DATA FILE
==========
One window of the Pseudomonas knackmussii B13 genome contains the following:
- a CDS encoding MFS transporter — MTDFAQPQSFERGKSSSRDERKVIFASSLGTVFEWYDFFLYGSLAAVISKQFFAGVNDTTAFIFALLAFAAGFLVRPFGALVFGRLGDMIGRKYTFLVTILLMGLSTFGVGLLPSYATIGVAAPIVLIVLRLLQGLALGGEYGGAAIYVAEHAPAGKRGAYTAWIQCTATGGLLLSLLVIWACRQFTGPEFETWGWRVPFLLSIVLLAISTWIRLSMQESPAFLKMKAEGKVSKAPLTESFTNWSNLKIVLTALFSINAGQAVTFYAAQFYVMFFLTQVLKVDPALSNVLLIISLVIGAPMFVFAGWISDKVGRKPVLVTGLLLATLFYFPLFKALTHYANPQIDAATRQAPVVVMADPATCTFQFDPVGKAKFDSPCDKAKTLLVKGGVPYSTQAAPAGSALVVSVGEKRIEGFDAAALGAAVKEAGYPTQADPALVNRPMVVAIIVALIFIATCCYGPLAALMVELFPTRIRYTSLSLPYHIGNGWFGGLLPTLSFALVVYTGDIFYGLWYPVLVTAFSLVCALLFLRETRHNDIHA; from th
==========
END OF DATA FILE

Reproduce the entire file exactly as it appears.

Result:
One window of the Pseudomonas knackmussii B13 genome contains the following:
- a CDS encoding MFS transporter — MTDFAQPQSFERGKSSSRDERKVIFASSLGTVFEWYDFFLYGSLAAVISKQFFAGVNDTTAFIFALLAFAAGFLVRPFGALVFGRLGDMIGRKYTFLVTILLMGLSTFGVGLLPSYATIGVAAPIVLIVLRLLQGLALGGEYGGAAIYVAEHAPAGKRGAYTAWIQCTATGGLLLSLLVIWACRQFTGPEFETWGWRVPFLLSIVLLAISTWIRLSMQESPAFLKMKAEGKVSKAPLTESFTNWSNLKIVLTALFSINAGQAVTFYAAQFYVMFFLTQVLKVDPALSNVLLIISLVIGAPMFVFAGWISDKVGRKPVLVTGLLLATLFYFPLFKALTHYANPQIDAATRQAPVVVMADPATCTFQFDPVGKAKFDSPCDKAKTLLVKGGVPYSTQAAPAGSALVVSVGEKRIEGFDAAALGAAVKEAGYPTQADPALVNRPMVVAIIVALIFIATCCYGPLAALMVELFPTRIRYTSLSLPYHIGNGWFGGLLPTLSFALVVYTGDIFYGLWYPVLVTAFSLVCALLFLRETRHNDIHA; from th